- FREE — Teaching Resources and Lesson Plans from the Federal Government – A nice collection of educational resources available for free from the Federal Government. It will be interesting to see how this and other resources (such as data.gov) continue to grow as the Feds try to become more open and transparent.
- Facebook Users Are Getting Older. Much Older. – Watching nech tech go mainstream. Remember whaen e-mail and AOL did the same thing? From the article: "If the iStrategyLabs numbers are correct, Facebook, simply put, is not a young site anymore. Most of the users (20,3 million, or 28.2% overall) on the site belong to the 35 – 54 age group. Compare that to the age group that was once Facebook’s bread and butter – the 18 – 24 group – which is now in third place with 18 million (25.1%) users, behind the 25 – 34 year old group, which makes for 25.2% of Facebook’s user base with 18.1 million users. The number of users aged 55 and over has grown from negligible 950,000 to 5.9 million in mere six months."
Posts Tagged resources
- Ask Nature – the Biomimicry Design Portal: biomimetics, architecture, biology, innovation inspired by nature – As a biologist by training, I constantly see ways in which effective business systems mimic biological systems. This looks like a wonderful site for inspiration. From the site: "That's the idea behind AskNature, the online inspiration source for the biomimicry community. Think of it as your home habitat—whether you're a biologist who wants to share what you know about an amazing organism, or a designer, architect, engineer, or chemist looking for planet-friendly solutions. AskNature is where biology and design cross-pollinate, so bio-inspired breakthroughs can be born."
- learningscience.org – A topic near and dear to my heart. And based on the latest international test results, we need it now more than ever…
- Google, Zen Master of the Market – News Analysis – NYTimes.com – “The source of Google’s competitive advantage is learning by doing,” said Hal R. Varian, Google’s chief economist. One of the hallmarks of Learning 2.0 will be easy, inexpensive experimentation – learning through mistakes.
- What good is collective intelligence if it doesn’t make us smarter? – O’Reilly Radar – Tim O'Reilly conference ad (with quote from John Battelle) discusses how it is time to move beyond the consumer-centric euphoria of social computing (Web 2.0) and start using the new found power to improve society.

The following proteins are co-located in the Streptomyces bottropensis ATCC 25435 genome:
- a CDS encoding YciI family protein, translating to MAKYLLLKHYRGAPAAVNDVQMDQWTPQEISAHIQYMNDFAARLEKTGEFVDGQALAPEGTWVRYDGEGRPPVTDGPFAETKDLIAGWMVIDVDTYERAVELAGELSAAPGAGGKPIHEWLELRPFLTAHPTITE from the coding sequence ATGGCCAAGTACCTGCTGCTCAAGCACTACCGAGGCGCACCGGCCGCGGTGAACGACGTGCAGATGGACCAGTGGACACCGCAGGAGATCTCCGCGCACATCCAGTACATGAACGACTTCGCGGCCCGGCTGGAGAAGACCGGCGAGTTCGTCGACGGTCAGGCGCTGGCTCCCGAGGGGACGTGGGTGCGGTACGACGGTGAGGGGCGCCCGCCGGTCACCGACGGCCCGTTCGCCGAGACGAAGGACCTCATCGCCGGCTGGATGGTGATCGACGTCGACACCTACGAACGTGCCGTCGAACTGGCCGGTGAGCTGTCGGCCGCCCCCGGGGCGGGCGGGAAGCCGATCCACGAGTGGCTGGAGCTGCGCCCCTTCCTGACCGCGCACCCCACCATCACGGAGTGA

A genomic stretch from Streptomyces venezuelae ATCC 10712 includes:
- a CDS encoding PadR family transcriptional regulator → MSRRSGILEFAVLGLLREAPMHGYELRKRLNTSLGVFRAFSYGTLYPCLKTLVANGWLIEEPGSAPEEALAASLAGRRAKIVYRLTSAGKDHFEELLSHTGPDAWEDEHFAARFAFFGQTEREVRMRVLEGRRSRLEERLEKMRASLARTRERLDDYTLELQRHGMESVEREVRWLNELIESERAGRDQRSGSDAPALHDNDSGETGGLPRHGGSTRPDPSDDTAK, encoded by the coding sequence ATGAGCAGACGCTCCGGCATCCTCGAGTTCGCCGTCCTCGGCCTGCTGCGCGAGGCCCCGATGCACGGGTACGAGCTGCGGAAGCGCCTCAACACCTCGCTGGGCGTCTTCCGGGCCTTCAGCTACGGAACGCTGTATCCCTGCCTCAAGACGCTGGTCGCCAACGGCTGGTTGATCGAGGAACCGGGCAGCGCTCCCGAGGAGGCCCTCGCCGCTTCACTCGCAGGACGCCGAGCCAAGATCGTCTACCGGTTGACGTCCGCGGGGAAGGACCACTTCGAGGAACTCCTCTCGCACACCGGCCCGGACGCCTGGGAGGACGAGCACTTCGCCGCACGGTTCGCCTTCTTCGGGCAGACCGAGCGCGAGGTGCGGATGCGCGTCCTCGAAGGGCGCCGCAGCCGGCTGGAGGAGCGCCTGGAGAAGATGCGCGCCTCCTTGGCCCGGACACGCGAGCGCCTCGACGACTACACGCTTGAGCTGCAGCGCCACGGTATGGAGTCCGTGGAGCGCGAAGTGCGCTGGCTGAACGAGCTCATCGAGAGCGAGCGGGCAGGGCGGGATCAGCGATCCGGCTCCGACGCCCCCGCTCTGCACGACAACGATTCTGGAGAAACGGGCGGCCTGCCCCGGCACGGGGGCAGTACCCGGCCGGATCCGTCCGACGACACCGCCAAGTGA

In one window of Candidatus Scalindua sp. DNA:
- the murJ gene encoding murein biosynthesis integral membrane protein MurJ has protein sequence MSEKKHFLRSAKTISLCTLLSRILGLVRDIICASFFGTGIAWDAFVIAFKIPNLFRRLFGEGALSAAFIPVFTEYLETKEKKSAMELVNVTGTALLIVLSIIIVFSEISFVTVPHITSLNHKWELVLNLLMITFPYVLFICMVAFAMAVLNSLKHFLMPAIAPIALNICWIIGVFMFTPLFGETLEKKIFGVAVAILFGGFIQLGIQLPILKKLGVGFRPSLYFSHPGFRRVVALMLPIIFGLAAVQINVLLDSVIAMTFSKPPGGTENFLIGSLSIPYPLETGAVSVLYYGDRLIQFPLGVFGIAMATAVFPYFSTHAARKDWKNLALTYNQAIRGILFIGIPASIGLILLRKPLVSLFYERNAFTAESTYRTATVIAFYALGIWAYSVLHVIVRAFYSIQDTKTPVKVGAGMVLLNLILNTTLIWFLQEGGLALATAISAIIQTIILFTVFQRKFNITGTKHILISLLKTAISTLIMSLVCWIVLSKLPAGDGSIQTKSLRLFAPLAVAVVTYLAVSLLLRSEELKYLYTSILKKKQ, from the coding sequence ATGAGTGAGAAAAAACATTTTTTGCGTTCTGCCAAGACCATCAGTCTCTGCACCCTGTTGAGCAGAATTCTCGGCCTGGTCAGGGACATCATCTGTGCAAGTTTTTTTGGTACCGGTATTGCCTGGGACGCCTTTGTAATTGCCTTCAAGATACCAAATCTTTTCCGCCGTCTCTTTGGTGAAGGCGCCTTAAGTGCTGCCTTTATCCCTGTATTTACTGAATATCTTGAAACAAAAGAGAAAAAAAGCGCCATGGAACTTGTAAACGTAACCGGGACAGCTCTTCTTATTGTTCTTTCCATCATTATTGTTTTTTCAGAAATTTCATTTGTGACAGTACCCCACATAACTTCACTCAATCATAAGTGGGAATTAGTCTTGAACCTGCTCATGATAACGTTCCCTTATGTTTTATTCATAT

- The Future of Instruction: Teacher as ‘Co-Learner’ : June 2008 : THE Journal – Now you're talking. Forget the sage on the stage, and even beyond the curious curator, change is so fast that effective teachers will adopt the role of wise co-learner.
These are my links for May 7th through May 8th:
- How Little Do Users Read? (Jakob Nielsen’s Alertbox) – From Jakob Nielsen: Why it is important to keep your text short and simple. From the article: “On the average Web page, users have time to read at most 28% of the words during an average visit; 20% is more likely.”
- Can You Become a Creature of New Habits? – New York Times – From the article: “…brain researchers have discovered that when we consciously develop new habits, we create parallel synaptic paths, and even entirely new brain cells, that can jump our trains of thought onto new, innovative tracks.”
- Recruiting 3.0: Web Advances Change the Landscape – Interesting workforce recruiting article from WSJ: “Advances in technology make the way jobs are found and filled online distinctly different from just a few years ago.”
- Human Resources 2.0 – HR World – Arrrrrrgggghhhh!! Enough with the “2.0” monikers! I suppose the title is inevitable and Jennifer McAdams does a fast pass at Web 2.0 without discussing the obvious HR issues of privacy, transparency, and possible worker productivity drops.
- List of Open Innovation & Crowdsourcing Examples – Best practices – Open innovation and crowdsourcing – Great list of crowdsourcing and open innovation projects and resources.
- Techdirt: Ideas Are Everywhere… So Why Do We Limit Them? – Mike Masnick’s thoughts on the Gladwell article (below). He hits the nail on the head by defining: “Innovation isn’t idea generation. Innovation is taking an idea and making it do something useful.”
- Annals of Innovation: In the Air: Reporting & Essays: The New Yorker – Very interesting New Yorker article from Malcom Gladwell on how “the history of science is full of ideas that several people had at the same time.” Has great implication for the theory of diversity being a primary driver of innovation.
- Wirearchy :: Retrospective on KM and the Impact of Web 2.0 – “…it’s always useful to look back every once in a while, if only to see how far and fast (or not) we’ve come since this Web thing started to penetrate more deeply and spread more widely into the workplace.”
These are my links for April 30th:
- 100 eLearning Articles and White Papers : eLearning Technology – Tony Karrer shares an wonderful list of papers related to eLearning. Thanks for putting these all in one spot Tony!
- Illusion Sciences: why are we surprised by only some of the things that we see? – Arthur Shapiro's blog reminds us that the world is not always as our foolish mind percieves it. He promises to post scores of these visual illusions and explain the science behind them. Fascinating stuff!